Bell Mobility orders up Data to Go

To do list: check e-mail, enter a couple of appointments into Outlook or Notes, book plane tickets for a business trip, make a dinner reservation, perform on-line banking, respond to voice mail and finally hang up PCS phone.

While the above list of actions is typical of the way most business users utilize computing resources, what is not typical is doing it all over a PCS phone — at least not yet.

Under the banner of Digital Data To Go, Bell Mobility and assorted partners have begun to deliver exactly that functionality over the digitalized air waves, and it is functionality that Bell Mobility officials say the country is more than ready for.

“Digital data really is an exciting field that will propel us into a new level of marvellous,” expounded BCE Mobile Communications Inc. chair and CEO Randall J. Reynolds. “We are at the point where we can provide people with powerful tools, and permit them to communicate in whatever way they choose, whenever they want, and wherever they happen to be. We are reaching this time when the wireless industry in Canada is growing at an accelerated rate, and is poised for even more dramatic growth.”

Reynolds noted that 1998 saw a record number of Canadians signing up for wireless phone service and added that sometime this summer the market penetration point should hit 20 per cent.

“When the technology hits the 20-per-cent level, it starts to fundamentally change the way people use the technology.”

According to Reynolds, wireless technology has already passed through two stages of development — first, traditional voice use, then the addition of differentiated services such as messaging and voice recognition — and is on the brink of its third evolution — the delivery of digital data services.

Industry analysts concur that the 20-per-cent penetration level is an important milestone, but they are a little more hesitant than the Bell Mobility executives to resoundingly proclaim that digital data services, in their present form, will be a bona fide success.

“Everybody knows that wireless data is coming, but nobody knows now what it will be,” offered John Riddell, a telecommunications analyst with Angus Telemanagement Group Inc. in Ajax, Ont. “We all know that we’re heading to third-generation (3G) wireless, and I think Bell Mobility is right to begin now and to start using what we have.”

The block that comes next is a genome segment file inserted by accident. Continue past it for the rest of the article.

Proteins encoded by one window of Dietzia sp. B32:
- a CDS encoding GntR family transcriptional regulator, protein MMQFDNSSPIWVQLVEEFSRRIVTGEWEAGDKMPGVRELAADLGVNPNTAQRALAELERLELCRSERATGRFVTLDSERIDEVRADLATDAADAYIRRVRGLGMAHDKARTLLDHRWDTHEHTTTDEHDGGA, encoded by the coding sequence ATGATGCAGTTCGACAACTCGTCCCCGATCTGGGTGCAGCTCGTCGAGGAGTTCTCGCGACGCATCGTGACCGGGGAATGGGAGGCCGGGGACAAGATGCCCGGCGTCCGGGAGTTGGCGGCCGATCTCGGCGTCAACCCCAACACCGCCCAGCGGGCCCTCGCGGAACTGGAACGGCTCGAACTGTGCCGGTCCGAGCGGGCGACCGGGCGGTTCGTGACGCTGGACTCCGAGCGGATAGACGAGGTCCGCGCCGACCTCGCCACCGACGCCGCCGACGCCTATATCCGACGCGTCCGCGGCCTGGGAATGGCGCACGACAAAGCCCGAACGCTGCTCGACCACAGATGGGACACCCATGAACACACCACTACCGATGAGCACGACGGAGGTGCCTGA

George Karidis, associate director with Brockville, Ont.-based The Yankee Group in Canada, also agreed that the Digital Data to Go and Revolv services are a good place to start, but added that nobody can really know what the future will hold for wireless data adoption.

“I think there is a market for this, but it is hard to predict how quickly it will grow. Everybody was wrong about the Internet [growth] and will always be wrong. This is just the same…I’ll wait six months to see what Bell Mobility can do with this market.”

Karidis added that at present the PCS/digital mobile phone market is estimated to have approximately two-per-cent penetration in Canada.

In order to increase penetration rates and promote the use of its digital data services, Bell Mobility is attempting to make the offer as attractive to users as possible. Outside of regular per-minute phone usage charges, the company is not charging for either personal services or corporate access. A connector kit, which consists of a serial cable and adapter to connect the wireless phone to a PDA or laptop, a start up CD-ROM and a couple of user guides is being sold, as is a cradle to attach the PCS phone directly to a laptop.

Connectors and hardware will play an important role in the adoption of digital data services, according to analysts. At present, the services offered by Bell Mobility can all be accessed either on data-ready PCS phones, or on laptops and PDAs using the PCS phones as wireless modems. But, of course, small phones with screens only large enough to hold a few lines of text don’t give corporate users the same type of Windows environment they are used to seeing. Instead, even with Bell Mobility’s PCS Mobile Browser, access looks more like the pre-Netscape Internet of a few years ago.

Bell Mobility, however, is already seeing beyond simple text and looking for hardware partners to provide higher-end equipment. One of those is Qualcomm Inc., whose pdQ device blends CDMA phone functionality with a Palm computing platform.

Angus Telemanagement’s Riddell likes the idea of the pdQ, and said he believes it has what it takes to become a hit.

“The idea of merging a wireless handset with a PalmPilot is a good idea. There’s a good chance it has a future, because it takes two known winners and consolidates them into one,” Riddell said.

In addition to a better GUI, Riddell noted that the digital data industry still has to contend with slow wireless transmission speeds, a fact that Karidis wholeheartedly agrees with.

“14.4Kbps (the transmission speed being used for the Digital Data to Go service) is a great entry point, but it will be wireless’s weakness,” Karidis said. “What will be wireless’s weakness is that it will always lag wireline. Wireless will always lag what we do on the desktops.”

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